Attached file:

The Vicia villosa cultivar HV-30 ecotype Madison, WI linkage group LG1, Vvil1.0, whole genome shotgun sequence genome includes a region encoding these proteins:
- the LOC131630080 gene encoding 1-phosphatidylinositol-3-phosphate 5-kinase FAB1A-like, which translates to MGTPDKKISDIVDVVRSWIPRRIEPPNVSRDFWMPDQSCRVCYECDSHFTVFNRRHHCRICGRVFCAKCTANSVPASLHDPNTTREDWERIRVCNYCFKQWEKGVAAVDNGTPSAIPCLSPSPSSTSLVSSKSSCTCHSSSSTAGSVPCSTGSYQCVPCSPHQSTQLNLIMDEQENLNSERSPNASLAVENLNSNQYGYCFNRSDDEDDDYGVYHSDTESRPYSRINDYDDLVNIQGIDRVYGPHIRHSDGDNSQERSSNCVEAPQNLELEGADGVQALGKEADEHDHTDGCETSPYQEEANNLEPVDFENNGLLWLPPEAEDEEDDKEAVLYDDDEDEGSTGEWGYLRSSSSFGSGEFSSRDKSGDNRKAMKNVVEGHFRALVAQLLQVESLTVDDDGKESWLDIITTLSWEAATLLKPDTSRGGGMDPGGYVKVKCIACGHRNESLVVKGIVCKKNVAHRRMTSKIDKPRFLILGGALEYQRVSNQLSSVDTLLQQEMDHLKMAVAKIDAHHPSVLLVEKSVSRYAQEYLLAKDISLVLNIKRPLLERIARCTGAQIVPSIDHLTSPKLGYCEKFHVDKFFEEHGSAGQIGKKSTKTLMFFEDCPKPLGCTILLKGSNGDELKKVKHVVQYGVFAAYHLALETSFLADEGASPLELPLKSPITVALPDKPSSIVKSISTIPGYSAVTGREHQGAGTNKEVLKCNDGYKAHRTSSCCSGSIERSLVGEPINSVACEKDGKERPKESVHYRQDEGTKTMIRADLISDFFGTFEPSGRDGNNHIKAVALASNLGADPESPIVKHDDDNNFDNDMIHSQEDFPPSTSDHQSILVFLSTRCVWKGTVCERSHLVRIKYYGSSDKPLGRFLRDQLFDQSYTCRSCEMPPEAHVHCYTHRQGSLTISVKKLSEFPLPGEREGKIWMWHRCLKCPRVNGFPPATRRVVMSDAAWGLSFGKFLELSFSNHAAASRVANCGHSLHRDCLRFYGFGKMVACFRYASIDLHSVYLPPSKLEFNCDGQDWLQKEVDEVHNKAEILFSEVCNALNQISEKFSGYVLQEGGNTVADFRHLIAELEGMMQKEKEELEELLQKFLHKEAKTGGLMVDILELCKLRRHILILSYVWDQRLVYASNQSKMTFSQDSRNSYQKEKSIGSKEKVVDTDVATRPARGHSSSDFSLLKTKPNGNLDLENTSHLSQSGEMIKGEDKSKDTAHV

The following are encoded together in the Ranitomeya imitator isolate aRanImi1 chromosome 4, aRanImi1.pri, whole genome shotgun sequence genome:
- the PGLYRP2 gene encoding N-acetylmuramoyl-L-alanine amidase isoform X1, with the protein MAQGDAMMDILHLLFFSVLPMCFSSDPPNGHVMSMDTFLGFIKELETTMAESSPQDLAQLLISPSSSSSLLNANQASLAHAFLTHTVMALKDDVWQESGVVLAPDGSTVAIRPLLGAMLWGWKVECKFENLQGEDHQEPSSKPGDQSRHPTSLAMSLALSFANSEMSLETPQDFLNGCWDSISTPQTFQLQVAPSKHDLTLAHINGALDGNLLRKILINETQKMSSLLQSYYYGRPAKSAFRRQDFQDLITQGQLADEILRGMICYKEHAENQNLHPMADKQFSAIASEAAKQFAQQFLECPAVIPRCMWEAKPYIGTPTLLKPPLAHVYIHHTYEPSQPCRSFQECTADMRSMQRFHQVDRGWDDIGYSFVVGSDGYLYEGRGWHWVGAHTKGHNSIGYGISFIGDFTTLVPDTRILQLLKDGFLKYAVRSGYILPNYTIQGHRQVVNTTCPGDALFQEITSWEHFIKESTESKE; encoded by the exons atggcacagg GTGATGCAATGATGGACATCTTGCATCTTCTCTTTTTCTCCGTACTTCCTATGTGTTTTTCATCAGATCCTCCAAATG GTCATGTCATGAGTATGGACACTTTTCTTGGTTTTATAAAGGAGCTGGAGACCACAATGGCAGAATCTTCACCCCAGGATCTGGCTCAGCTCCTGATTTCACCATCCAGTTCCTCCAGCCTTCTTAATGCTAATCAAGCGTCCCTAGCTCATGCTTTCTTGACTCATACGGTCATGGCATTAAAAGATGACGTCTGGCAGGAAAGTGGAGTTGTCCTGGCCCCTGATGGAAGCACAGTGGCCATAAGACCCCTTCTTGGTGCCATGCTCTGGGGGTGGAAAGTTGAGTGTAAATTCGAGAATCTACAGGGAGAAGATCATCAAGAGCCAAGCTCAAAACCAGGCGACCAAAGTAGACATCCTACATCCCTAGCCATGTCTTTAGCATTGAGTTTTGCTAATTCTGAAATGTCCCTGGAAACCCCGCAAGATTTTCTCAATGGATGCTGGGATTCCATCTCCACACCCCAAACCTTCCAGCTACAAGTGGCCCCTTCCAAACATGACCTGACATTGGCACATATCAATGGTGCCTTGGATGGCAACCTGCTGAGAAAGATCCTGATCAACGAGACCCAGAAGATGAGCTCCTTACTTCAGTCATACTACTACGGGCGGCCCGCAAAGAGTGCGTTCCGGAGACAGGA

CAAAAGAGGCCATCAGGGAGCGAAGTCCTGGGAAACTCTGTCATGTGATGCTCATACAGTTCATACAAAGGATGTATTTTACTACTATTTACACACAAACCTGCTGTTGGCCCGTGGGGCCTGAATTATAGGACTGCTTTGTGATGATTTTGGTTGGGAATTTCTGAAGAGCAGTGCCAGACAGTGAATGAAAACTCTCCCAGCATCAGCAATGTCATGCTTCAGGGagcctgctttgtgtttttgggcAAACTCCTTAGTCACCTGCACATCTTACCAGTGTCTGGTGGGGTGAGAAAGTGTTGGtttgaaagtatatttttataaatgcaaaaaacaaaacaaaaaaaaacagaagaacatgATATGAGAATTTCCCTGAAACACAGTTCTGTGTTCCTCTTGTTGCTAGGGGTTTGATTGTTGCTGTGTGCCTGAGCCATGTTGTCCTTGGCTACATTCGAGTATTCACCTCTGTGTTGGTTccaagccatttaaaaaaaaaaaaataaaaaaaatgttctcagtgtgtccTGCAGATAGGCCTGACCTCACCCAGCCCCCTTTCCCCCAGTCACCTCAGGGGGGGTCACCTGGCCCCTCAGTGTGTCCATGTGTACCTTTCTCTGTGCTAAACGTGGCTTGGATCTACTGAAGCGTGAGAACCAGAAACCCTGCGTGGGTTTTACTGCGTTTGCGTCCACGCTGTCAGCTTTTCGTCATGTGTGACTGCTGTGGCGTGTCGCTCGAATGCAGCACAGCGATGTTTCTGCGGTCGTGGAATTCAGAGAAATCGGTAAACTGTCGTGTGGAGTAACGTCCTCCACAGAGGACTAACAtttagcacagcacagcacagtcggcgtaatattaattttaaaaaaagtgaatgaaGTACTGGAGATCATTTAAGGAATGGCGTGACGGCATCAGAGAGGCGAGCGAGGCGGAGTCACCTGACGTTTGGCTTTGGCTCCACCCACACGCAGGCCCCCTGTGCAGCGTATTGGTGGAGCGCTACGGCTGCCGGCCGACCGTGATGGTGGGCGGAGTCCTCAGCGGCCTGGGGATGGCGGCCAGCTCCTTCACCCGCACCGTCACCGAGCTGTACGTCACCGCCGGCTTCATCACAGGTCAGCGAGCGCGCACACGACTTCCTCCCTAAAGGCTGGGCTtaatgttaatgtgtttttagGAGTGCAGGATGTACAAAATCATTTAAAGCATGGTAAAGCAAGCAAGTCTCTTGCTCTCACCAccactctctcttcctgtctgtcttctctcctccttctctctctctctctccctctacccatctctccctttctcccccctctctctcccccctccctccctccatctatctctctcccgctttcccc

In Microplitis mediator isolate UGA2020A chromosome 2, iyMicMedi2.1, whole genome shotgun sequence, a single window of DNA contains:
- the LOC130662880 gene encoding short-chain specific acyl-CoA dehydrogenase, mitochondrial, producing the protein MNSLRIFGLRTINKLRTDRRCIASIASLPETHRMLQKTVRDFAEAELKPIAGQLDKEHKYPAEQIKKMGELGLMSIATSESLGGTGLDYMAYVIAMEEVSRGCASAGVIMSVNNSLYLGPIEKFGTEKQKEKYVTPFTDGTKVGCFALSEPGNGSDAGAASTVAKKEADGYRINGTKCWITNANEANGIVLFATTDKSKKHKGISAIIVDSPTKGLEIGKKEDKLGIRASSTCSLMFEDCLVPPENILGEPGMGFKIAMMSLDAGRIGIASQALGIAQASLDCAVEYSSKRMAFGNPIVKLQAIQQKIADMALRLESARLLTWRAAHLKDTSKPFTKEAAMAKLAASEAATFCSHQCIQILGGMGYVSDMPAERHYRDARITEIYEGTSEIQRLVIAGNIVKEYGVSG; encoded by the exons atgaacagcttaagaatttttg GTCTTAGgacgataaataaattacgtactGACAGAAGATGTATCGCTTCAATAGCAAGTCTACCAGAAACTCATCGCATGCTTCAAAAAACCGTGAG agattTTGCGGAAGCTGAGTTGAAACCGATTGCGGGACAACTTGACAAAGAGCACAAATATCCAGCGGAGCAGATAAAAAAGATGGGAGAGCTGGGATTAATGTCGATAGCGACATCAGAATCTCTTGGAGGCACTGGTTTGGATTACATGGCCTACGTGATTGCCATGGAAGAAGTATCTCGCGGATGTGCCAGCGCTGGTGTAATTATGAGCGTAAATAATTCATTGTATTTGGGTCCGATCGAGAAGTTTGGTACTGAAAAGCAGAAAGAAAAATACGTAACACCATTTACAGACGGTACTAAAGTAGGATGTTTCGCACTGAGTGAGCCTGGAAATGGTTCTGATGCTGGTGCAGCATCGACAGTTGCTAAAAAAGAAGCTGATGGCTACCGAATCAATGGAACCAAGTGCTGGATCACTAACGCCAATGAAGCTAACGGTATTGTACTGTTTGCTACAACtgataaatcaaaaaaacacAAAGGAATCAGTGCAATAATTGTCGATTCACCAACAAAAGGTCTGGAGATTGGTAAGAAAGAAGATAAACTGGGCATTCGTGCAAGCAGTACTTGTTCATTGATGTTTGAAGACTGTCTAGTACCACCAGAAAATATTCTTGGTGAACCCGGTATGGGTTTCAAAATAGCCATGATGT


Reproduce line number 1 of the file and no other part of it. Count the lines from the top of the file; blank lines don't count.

The Vicia villosa cultivar HV-30 ecotype Madison, WI linkage group LG1, Vvil1.0, whole genome shotgun sequence genome includes a region encoding these proteins: